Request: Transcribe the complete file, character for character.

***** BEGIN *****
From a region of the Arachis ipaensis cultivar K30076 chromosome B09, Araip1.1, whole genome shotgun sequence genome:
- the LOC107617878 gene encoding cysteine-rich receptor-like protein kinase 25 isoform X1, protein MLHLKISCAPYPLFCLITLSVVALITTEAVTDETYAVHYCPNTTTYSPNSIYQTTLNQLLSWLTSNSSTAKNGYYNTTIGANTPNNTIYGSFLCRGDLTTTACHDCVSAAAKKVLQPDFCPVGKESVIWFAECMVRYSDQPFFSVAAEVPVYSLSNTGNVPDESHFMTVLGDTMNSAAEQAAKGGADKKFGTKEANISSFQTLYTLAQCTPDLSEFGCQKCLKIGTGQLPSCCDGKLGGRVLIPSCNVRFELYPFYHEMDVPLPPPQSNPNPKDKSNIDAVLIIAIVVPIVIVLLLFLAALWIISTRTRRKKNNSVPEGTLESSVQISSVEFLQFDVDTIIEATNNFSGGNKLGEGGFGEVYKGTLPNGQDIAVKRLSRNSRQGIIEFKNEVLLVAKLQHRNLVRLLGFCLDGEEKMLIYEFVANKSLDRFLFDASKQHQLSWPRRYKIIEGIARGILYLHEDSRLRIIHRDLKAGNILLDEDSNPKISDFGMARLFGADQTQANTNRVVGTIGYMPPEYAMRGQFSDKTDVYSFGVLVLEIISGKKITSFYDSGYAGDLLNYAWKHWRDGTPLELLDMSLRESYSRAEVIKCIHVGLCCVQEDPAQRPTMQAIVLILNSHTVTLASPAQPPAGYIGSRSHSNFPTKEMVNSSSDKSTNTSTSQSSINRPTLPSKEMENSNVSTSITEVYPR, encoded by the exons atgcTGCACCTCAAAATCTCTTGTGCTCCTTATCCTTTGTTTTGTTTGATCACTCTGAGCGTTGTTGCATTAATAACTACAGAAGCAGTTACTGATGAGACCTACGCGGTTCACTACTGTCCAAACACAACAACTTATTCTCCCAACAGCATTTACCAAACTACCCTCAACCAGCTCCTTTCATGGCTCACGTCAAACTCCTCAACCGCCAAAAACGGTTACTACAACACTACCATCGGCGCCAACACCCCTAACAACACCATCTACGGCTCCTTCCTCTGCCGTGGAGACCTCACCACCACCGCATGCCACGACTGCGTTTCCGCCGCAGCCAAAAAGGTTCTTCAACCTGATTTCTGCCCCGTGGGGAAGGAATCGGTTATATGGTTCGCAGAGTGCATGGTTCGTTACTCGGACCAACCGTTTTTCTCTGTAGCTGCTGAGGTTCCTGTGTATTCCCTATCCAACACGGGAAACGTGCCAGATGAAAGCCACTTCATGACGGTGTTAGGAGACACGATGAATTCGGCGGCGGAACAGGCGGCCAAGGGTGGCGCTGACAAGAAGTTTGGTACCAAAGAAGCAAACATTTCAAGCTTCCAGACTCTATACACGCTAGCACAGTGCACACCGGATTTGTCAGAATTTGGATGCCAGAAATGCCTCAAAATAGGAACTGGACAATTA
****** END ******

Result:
From a region of the Arachis ipaensis cultivar K30076 chromosome B09, Araip1.1, whole genome shotgun sequence genome:
- the LOC107617878 gene encoding cysteine-rich receptor-like protein kinase 25 isoform X1, protein MLHLKISCAPYPLFCLITLSVVALITTEAVTDETYAVHYCPNTTTYSPNSIYQTTLNQLLSWLTSNSSTAKNGYYNTTIGANTPNNTIYGSFLCRGDLTTTACHDCVSAAAKKVLQPDFCPVGKESVIWFAECMVRYSDQPFFSVAAEVPVYSLSNTGNVPDESHFMTVLGDTMNSAAEQAAKGGADKKFGTKEANISSFQTLYTLAQCTPDLSEFGCQKCLKIGTGQLPSCCDGKLGGRVLIPSCNVRFELYPFYHEMDVPLPPPQSNPNPKDKSNIDAVLIIAIVVPIVIVLLLFLAALWIISTRTRRKKNNSVPEGTLESSVQISSVEFLQFDVDTIIEATNNFSGGNKLGEGGFGEVYKGTLPNGQDIAVKRLSRNSRQGIIEFKNEVLLVAKLQHRNLVRLLGFCLDGEEKMLIYEFVANKSLDRFLFDASKQHQLSWPRRYKIIEGIARGILYLHEDSRLRIIHRDLKAGNILLDEDSNPKISDFGMARLFGADQTQANTNRVVGTIGYMPPEYAMRGQFSDKTDVYSFGVLVLEIISGKKITSFYDSGYAGDLLNYAWKHWRDGTPLELLDMSLRESYSRAEVIKCIHVGLCCVQEDPAQRPTMQAIVLILNSHTVTLASPAQPPAGYIGSRSHSNFPTKEMVNSSSDKSTNTSTSQSSINRPTLPSKEMENSNVSTSITEVYPR, encoded by the exons atgcTGCACCTCAAAATCTCTTGTGCTCCTTATCCTTTGTTTTGTTTGATCACTCTGAGCGTTGTTGCATTAATAACTACAGAAGCAGTTACTGATGAGACCTACGCGGTTCACTACTGTCCAAACACAACAACTTATTCTCCCAACAGCATTTACCAAACTACCCTCAACCAGCTCCTTTCATGGCTCACGTCAAACTCCTCAACCGCCAAAAACGGTTACTACAACACTACCATCGGCGCCAACACCCCTAACAACACCATCTACGGCTCCTTCCTCTGCCGTGGAGACCTCACCACCACCGCATGCCACGACTGCGTTTCCGCCGCAGCCAAAAAGGTTCTTCAACCTGATTTCTGCCCCGTGGGGAAGGAATCGGTTATATGGTTCGCAGAGTGCATGGTTCGTTACTCGGACCAACCGTTTTTCTCTGTAGCTGCTGAGGTTCCTGTGTATTCCCTATCCAACACGGGAAACGTGCCAGATGAAAGCCACTTCATGACGGTGTTAGGAGACACGATGAATTCGGCGGCGGAACAGGCGGCCAAGGGTGGCGCTGACAAGAAGTTTGGTACCAAAGAAGCAAACATTTCAAGCTTCCAGACTCTATACACGCTAGCACAGTGCACACCGGATTTGTCAGAATTTGGATGCCAGAAATGCCTCAAAATAGGAACTGGACAATTA